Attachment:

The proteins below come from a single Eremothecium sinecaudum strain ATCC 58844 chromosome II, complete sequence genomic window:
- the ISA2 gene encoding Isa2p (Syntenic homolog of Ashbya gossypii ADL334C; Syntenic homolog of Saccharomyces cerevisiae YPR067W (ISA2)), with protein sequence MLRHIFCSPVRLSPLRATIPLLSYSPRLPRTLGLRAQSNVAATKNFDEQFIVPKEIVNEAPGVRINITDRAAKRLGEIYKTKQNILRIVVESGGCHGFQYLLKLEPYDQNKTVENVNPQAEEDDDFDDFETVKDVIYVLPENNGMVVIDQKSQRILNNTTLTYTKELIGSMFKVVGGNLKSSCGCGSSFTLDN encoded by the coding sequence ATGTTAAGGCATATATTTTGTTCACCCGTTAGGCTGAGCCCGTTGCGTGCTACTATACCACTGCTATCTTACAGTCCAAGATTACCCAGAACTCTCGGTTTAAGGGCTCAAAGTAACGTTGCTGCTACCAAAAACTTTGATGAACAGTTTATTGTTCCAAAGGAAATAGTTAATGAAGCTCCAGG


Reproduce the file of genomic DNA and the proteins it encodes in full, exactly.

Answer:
The proteins below come from a single Eremothecium sinecaudum strain ATCC 58844 chromosome II, complete sequence genomic window:
- the ISA2 gene encoding Isa2p (Syntenic homolog of Ashbya gossypii ADL334C; Syntenic homolog of Saccharomyces cerevisiae YPR067W (ISA2)), with protein sequence MLRHIFCSPVRLSPLRATIPLLSYSPRLPRTLGLRAQSNVAATKNFDEQFIVPKEIVNEAPGVRINITDRAAKRLGEIYKTKQNILRIVVESGGCHGFQYLLKLEPYDQNKTVENVNPQAEEDDDFDDFETVKDVIYVLPENNGMVVIDQKSQRILNNTTLTYTKELIGSMFKVVGGNLKSSCGCGSSFTLDN encoded by the coding sequence ATGTTAAGGCATATATTTTGTTCACCCGTTAGGCTGAGCCCGTTGCGTGCTACTATACCACTGCTATCTTACAGTCCAAGATTACCCAGAACTCTCGGTTTAAGGGCTCAAAGTAACGTTGCTGCTACCAAAAACTTTGATGAACAGTTTATTGTTCCAAAGGAAATAGTTAATGAAGCTCCAGG